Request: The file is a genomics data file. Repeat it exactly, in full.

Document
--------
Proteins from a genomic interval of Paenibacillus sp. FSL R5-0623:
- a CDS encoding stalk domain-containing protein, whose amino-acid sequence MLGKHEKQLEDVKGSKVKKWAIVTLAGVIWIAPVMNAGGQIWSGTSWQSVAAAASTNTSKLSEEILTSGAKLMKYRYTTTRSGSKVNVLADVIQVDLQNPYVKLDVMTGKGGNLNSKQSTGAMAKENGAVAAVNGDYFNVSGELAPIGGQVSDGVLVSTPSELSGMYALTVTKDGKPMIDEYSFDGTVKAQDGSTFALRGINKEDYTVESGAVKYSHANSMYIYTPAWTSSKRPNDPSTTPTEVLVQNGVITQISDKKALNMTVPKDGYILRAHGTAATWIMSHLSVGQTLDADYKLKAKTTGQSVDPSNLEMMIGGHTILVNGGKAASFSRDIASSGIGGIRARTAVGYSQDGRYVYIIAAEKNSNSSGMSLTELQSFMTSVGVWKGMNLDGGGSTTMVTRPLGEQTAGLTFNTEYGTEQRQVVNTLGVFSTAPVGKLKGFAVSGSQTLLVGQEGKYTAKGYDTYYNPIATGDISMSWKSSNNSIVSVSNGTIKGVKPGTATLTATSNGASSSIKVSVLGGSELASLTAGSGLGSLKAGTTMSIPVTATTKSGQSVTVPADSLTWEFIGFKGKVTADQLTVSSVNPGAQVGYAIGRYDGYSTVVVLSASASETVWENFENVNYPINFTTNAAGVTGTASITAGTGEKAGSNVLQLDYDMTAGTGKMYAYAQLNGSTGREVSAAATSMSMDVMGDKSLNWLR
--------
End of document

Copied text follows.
Proteins from a genomic interval of Paenibacillus sp. FSL R5-0623:
- a CDS encoding stalk domain-containing protein, whose amino-acid sequence MLGKHEKQLEDVKGSKVKKWAIVTLAGVIWIAPVMNAGGQIWSGTSWQSVAAAASTNTSKLSEEILTSGAKLMKYRYTTTRSGSKVNVLADVIQVDLQNPYVKLDVMTGKGGNLNSKQSTGAMAKENGAVAAVNGDYFNVSGELAPIGGQVSDGVLVSTPSELSGMYALTVTKDGKPMIDEYSFDGTVKAQDGSTFALRGINKEDYTVESGAVKYSHANSMYIYTPAWTSSKRPNDPSTTPTEVLVQNGVITQISDKKALNMTVPKDGYILRAHGTAATWIMSHLSVGQTLDADYKLKAKTTGQSVDPSNLEMMIGGHTILVNGGKAASFSRDIASSGIGGIRARTAVGYSQDGRYVYIIAAEKNSNSSGMSLTELQSFMTSVGVWKGMNLDGGGSTTMVTRPLGEQTAGLTFNTEYGTEQRQVVNTLGVFSTAPVGKLKGFAVSGSQTLLVGQEGKYTAKGYDTYYNPIATGDISMSWKSSNNSIVSVSNGTIKGVKPGTATLTATSNGASSSIKVSVLGGSELASLTAGSGLGSLKAGTTMSIPVTATTKSGQSVTVPADSLTWEFIGFKGKVTADQLTVSSVNPGAQVGYAIGRYDGYSTVVVLSASASETVWENFENVNYPINFTTNAAGVTGTASITAGTGEKAGSNVLQLDYDMTAGTGKMYAYAQLNGSTGREVSAAATSMSMDVMGDKSLNWLR